• People tend to overuse any idea or concept that delivers an emotional kick.
    • Labeled as “Semantic Stretch”
  • The most basic way to make people care is to form an association between something they don't yet care about and something they do care about.
  • When everybody taps into the same thing, an arms race emerges
  • One reliable way of making people care is by invoking self-interest
  • “People don't buy quarter inch drill bits, they buy quarter-inch holes so they can hang their children's pictures.”
  • WIIFY (What's in it for you) should be a central aspect of every speech.
  • Imagining things happen make our brains react as though things really happened.
  • Maslow
    • When people talk about self-interest, they typically invoke the Physical, Security, and Esteem layers.
    • People invoke Maslow's basement because we believe everyone else is living there while we're in a penthouse.
    • We believe we are motivated by self-esteem, but others are motivated by down payments.
    • Job vs. Mission
  • Two ways to reason through value
    • Basic economic value - self interest. Weigh cost and benefits
    • Second is group interest. Instead of “What's in it for me” it is “What's in it for my group.”
    • “Always structuring our ideas around self-interest is like always painting with one color. It's stifling for us and uninspiring for others.”
  • Using higher levels of Maslow's hierarchy tends to inspire people more.
  • Don't mess with Texas
    • Used an identity appeal which worked far better than self-interest appeal.
  • Three strategies for making people care
    • Using associations (or avoiding them)
    • Appealing to self-interest
    • Appealing to adentity
  • Curse of Knowledge can be worked through by continually asking why (Toyota asks 5 Whys)
  • How do we get people to care?
    • We get them to take off Analytical Hats
    • We create empathy for specific individuals
    • We show how our ideas are associated with things that people already care about
    • We appeal to their self-interest, but we also appeal to their identities; Not only to the people they are right now but also to the people they would like to be
    • Stay clear of Maslow's Basement

Chapter 6: Stories

  • A credible idea makes people believe. An emotional idea makes people care. The right stories make people act
    • Nurse in NICU with stethoscope
  • With stories, give people enough information so they could see what they would do
    • Copy machine technicians
  • The line between a story's audience and a story's protagonist is a bit blurry.
    • When listening to a story, we believe ourselves to be in the story.
  • Simulating past events is much more helpful than simulating future outcomes
    • People who focused on how they got into bad situations fare better than people who focus on how they'll get out of them.
    • The more that training simulates the actions we must take in the world, the more effective it will be. (Flight simulators, etc)
  • Jared @ Subway
    • This story is not sumuch a flight simulator as a pep talk
    • Inspiration drives action, as does simulation
    • Jared far more sticky than “7 Under 6”, although both are going after same idea at its core
  • Spotting ideas as powerful (sometimes moreso) than creating
  • Three basic story plots:
    • Challenge plot inspires us by appealing to our perserverance and courage. Make us want to work harder, take on new challenges, overcome obstacles. Inspire us to act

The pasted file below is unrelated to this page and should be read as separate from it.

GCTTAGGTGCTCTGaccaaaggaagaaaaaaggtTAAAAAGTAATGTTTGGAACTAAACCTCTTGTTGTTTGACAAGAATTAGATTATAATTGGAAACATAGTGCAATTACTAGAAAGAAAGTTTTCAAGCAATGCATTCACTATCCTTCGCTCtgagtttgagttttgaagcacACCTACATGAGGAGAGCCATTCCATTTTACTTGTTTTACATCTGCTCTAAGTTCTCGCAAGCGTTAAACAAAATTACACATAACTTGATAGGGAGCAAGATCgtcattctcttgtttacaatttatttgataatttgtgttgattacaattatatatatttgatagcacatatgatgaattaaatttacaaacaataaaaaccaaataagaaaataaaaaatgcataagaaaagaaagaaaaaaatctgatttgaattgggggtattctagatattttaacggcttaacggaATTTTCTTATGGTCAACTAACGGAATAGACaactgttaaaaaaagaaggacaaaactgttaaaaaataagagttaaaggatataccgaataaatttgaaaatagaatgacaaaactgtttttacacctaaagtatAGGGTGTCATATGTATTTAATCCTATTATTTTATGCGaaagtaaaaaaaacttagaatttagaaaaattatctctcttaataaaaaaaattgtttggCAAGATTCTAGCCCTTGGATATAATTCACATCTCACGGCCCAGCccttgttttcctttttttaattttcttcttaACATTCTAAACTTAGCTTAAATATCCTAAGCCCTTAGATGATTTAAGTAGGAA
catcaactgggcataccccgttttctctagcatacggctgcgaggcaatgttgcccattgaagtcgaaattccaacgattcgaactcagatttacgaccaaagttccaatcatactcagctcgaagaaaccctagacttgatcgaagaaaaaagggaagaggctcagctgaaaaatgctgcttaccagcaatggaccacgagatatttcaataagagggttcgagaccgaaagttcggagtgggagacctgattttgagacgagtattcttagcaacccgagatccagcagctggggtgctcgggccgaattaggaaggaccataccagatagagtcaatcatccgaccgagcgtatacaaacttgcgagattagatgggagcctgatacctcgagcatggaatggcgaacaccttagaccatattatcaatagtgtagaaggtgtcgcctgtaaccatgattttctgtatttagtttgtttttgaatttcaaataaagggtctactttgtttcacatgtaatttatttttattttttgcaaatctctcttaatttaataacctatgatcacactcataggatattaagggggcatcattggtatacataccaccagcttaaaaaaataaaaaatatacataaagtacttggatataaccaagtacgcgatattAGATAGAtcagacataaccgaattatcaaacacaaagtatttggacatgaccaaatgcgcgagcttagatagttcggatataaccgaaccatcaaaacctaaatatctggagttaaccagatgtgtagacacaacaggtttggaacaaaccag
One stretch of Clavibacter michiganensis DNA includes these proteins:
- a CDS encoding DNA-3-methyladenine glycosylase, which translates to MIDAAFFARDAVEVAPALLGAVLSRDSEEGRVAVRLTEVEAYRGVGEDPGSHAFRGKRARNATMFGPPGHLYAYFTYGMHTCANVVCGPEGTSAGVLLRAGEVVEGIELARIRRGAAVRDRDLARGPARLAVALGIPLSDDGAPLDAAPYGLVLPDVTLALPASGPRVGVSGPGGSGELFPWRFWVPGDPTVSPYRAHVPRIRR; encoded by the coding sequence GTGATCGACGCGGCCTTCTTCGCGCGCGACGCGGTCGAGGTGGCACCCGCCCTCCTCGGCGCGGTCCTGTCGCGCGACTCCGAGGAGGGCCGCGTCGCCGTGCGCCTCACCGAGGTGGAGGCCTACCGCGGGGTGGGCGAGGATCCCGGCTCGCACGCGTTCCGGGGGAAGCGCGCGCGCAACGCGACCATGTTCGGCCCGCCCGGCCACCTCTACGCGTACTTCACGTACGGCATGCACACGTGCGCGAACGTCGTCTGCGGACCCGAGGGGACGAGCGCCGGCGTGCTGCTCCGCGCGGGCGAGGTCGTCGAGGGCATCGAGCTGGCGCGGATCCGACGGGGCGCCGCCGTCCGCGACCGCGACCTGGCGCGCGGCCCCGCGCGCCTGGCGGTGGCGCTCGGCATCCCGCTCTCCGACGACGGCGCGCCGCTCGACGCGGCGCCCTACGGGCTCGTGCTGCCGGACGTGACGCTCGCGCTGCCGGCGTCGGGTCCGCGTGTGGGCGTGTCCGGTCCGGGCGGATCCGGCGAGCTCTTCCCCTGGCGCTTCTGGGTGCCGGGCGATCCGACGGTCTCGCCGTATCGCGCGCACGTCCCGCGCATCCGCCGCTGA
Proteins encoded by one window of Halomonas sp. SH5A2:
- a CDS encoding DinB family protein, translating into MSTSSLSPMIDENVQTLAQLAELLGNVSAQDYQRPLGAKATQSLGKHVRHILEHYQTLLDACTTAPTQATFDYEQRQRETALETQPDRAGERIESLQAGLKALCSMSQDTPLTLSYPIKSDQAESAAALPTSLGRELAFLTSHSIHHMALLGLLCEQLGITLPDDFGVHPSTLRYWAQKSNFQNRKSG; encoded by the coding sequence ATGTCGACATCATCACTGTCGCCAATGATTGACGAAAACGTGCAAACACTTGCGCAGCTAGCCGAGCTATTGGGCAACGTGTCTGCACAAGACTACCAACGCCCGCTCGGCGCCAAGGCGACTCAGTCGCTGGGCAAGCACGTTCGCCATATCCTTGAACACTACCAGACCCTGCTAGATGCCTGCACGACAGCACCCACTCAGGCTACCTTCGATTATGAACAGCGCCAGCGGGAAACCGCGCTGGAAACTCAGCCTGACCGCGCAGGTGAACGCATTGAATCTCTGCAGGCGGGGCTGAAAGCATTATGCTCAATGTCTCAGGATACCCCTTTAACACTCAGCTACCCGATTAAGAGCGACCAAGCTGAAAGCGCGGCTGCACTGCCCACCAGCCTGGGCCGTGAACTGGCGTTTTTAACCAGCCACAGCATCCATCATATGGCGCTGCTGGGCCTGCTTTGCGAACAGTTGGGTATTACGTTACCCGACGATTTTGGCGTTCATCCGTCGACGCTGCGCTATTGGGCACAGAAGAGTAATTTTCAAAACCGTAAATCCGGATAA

• Underdog story; rags-to-riches; triumph of willpower over adversity
      • Star Wars; Jared; American Revolution
    • Connection Plot is a story about people who develop a relationship that bridges a gap. They inspire us in social ways. They make us want to help others, be more tolerant of othrers, work with others, love others.
      • Chicken Soup series
      • If telling story at company party, go with connection plot, kicking off a project more of a challenge plot
    • Creativity Plot Involves someone making a mental breakthrough, solving a long-standing puzzle or attacking a problem in an innovative way. They make us want to do something different, to be creative, to experiment with new approaches.
      • Apple on Newton's head; McGyver
  • “How wonderful, they've stolen my idea. It's become their idea!”
  • Springboard stories
    • If you hit listeners between the eyes with the point directly, they respond by fighting back.
    • Work in harmony with people acting adversarily
  • Conference storybook
    • Researcher distilled all stories told at a conference into a book. Presenters were unhappy
    • Curse of Knowledge - they wanted to conclusions to be written down, but forget that listeners don't have their knowledge.
    • They remember the experiences that taught them those lessons.
  • Hardest part of using stories effectively is making sure that they're Simple.

Chapter 7: What Sticks

  • “Is the audience's version of my message still core?”
    • Messages can change (think “Elementary, my dear Watson” was never spoken by Sherlock)
    • Ultimately the test of our success as idea creators isn't whether people parrot our words but whether we achieve our goals.
  • If you can spot a great story you'll always trump a great creator
  • Villains to speaking & sticking
    • Burying the lead - people like statistics so that can bury the lead
    • Focus on presentation instead of message - Trying to be charismatic and focus on diction can misconstrue the point
    • Decision paralysis - Must find the core, but there may be too many things to focus on
    • Curse of Knowledge - archvillain.
  • Getting a message across has two stages
    • Answer - Coming up with the correct answer
    • Telling others - Harest part because work done in getting to the answer phase will backfire when Telling Others
      • Often we tend to communicate to audience as if they were us
  • Communication Framework: Make the audience
      1. Pay Attention (Unexpected)
      1. Understand and Remember it (Concrete)
      1. Agree / Believe (Credible)
      1. Care (Emotional)
      1. Be able to act on it (Story)
    • SO: Rather than guess about whether people will understand our ideas, we should ask “Is it concrete?” Rather than speculate about whether peple will care, we should ask, “Is it emotional?” Does it get out of Maslow's basement? Does it force people to put on an Analytical Hat or feel empathy?